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I have a few stocks on my portfolio that I still like and I still believe I should own. They still meet all my buy signals, so I will still buy them today.

However, the stock market is not doing very well, and I am worry about a downturn. What is the best way to protect this asset from a downturn?

What is more effective, buy an option contract or sell the stock if it meets certain criteria?

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3 Answers

If you really believe in the particular stocks, then don't worry about their daily price. Overall if the company is sound, and presumably paying a dividend, then you're in it for the long haul.

Notwithstanding that, it is reasonable to look for a way out. The two you describe are quite different in their specifics.

Selling sounds like the simpler of the two, but the trigger event, and if it is automatic or "manual" matters. If you are happy to put in a sell order at some time in the future, then just go ahead with that.

Many brokers can place a STOP order, that will trigger on a certain price threshold being hit. Do note, however, that by default this would place a market order, and depending on the price that breaks through, in the event of a flash crash, depending on how fast the brokers systems were, you could find yourself selling quite cheaply.

A STOP LIMIT order will place a limit order at a triggered price. This would limit your overall downside loss, but you might not sell at all if the market is really running away.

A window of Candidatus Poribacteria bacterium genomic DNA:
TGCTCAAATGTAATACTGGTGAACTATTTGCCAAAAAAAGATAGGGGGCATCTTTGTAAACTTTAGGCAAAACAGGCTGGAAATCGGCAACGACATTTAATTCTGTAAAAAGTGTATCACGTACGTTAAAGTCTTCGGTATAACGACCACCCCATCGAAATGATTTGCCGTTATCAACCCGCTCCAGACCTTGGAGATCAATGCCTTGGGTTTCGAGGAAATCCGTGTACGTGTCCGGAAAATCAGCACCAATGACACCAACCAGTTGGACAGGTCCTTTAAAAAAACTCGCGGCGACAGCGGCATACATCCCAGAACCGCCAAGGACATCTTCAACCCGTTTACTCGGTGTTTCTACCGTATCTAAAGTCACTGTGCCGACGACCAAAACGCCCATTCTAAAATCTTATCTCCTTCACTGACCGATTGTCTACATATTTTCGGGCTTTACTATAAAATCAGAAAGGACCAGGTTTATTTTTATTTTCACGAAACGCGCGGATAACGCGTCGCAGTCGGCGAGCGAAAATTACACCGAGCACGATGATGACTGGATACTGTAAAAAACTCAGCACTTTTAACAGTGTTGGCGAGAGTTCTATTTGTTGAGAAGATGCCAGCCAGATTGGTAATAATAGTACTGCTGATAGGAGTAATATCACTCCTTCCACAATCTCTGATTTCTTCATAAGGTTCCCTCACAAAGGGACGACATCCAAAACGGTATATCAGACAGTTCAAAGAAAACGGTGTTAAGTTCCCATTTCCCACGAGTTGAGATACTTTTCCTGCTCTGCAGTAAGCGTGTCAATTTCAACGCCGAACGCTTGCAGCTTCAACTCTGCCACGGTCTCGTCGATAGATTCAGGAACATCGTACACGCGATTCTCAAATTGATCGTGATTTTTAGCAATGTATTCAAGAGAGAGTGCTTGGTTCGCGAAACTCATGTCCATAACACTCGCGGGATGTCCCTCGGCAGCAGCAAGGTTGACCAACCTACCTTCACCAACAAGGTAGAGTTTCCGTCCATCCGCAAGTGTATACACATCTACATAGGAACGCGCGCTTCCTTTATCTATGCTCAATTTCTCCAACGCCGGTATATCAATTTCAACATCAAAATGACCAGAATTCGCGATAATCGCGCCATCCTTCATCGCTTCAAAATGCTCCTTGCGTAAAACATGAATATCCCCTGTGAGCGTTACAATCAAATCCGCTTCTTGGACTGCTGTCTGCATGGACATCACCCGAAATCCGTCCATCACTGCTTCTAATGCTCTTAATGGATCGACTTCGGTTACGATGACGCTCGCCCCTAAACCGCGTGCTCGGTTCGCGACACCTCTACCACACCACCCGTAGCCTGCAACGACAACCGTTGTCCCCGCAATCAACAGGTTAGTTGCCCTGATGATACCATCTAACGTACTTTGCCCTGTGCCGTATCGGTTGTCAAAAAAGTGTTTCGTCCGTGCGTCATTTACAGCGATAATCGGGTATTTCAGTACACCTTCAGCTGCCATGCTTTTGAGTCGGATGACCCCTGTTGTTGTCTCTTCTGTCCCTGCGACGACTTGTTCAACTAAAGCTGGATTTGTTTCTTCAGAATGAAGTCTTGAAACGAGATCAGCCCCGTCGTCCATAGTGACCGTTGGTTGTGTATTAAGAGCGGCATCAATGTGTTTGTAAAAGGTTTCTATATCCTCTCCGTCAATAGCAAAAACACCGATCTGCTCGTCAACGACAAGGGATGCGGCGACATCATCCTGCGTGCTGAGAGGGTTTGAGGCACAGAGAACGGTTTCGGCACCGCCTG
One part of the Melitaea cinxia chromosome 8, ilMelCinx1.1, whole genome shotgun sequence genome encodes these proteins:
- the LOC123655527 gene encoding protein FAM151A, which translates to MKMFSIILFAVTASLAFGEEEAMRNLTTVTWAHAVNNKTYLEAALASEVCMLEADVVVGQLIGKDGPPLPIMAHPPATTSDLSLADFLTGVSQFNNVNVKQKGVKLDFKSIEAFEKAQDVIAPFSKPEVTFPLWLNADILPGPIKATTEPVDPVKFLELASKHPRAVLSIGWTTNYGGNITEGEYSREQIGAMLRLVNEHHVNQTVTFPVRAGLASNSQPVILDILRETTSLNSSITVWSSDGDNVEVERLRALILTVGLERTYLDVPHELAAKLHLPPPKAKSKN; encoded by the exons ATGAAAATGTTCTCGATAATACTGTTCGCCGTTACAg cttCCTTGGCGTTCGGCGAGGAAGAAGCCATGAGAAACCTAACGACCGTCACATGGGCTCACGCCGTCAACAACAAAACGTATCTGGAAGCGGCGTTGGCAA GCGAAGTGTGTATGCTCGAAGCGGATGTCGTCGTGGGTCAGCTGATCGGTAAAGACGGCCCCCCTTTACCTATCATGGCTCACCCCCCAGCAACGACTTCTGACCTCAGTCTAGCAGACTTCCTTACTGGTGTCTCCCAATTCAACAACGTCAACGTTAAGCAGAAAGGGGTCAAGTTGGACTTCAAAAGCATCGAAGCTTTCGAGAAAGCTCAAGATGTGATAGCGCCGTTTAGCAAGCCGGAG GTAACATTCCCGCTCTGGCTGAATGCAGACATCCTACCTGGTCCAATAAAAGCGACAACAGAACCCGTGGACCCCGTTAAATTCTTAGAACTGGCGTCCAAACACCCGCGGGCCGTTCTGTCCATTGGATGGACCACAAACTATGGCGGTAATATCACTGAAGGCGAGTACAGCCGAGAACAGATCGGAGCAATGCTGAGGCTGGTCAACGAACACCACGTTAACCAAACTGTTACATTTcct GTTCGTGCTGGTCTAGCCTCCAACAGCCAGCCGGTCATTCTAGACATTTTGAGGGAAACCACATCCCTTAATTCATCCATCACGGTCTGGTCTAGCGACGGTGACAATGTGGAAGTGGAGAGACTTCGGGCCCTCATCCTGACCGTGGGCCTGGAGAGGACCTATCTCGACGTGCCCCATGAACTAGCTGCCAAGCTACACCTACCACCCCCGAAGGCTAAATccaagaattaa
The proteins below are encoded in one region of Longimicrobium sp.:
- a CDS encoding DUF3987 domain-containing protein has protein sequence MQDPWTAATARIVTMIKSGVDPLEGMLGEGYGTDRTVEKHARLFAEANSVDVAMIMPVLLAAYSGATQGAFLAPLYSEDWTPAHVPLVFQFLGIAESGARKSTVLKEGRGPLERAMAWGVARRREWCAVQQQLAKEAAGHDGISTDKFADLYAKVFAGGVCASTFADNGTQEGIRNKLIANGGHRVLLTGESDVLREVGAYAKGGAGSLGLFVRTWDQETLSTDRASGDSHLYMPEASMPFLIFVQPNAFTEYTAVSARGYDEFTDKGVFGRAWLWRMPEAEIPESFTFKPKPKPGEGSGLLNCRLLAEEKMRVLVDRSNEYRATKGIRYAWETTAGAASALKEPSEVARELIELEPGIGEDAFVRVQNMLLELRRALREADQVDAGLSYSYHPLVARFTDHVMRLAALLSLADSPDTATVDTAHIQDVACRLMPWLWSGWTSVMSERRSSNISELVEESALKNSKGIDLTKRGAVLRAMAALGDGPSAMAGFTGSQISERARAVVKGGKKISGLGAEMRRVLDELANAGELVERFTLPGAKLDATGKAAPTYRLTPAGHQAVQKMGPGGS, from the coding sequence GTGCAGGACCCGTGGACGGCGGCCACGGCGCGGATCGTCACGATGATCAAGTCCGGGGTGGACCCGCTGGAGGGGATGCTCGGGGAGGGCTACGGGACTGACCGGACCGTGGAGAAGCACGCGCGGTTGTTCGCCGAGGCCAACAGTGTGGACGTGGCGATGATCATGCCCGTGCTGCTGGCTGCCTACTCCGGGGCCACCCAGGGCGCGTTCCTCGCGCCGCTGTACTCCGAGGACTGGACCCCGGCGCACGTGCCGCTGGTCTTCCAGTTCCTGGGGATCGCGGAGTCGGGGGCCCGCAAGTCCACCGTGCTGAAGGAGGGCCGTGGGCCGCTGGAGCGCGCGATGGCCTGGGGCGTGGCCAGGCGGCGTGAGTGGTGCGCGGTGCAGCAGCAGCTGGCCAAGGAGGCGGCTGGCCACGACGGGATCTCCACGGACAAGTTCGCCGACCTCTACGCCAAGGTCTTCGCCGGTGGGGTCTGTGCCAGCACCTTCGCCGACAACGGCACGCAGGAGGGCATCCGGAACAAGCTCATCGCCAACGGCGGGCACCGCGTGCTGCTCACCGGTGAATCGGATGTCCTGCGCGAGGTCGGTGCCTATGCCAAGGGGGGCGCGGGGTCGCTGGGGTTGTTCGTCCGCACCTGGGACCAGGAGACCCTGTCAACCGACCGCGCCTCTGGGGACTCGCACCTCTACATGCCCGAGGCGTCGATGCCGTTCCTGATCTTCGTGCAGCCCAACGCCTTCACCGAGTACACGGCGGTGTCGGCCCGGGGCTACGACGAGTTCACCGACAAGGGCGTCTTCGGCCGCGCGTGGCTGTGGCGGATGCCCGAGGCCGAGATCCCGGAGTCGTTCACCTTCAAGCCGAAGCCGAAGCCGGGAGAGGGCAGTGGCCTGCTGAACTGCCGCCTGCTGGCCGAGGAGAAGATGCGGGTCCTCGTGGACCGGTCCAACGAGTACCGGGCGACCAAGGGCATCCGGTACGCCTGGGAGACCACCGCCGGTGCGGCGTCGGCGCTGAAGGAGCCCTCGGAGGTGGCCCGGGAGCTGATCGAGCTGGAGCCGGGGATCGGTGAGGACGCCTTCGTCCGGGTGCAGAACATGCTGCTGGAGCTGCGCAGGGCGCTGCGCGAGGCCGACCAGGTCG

Options are another reasonable way to deal with the situation, sort of like insurance. In this case you would likely buy a PUT, which would give you the right, but not the obligation to sell the stock at the price the that was specified in the option. In this case, no matter what, you are out the price of the option itself (hence my allusion to insurance), but if the event never happens then that was the price you paid to have that peace of mind.

I cannot council a specific course of action, but hopefully that fleshed out the options you have.

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Of the two, an option is a more reliable but more expensive means to get rid of a stock. As sdg said, a put option is basically an insurance policy on the stock; you pay a certain price for the contract itself, which locks in a sale price up to a particular future date. If the stock depreciates significantly, you exercise the option and get the contract price; otherwise you let the contract expire and keep the stock. Long-term, these are bad bets as each expired contract will offset earnings, but if you foresee a near-term steep drop in the stock price but aren't quite sure, a put option is good peace of mind.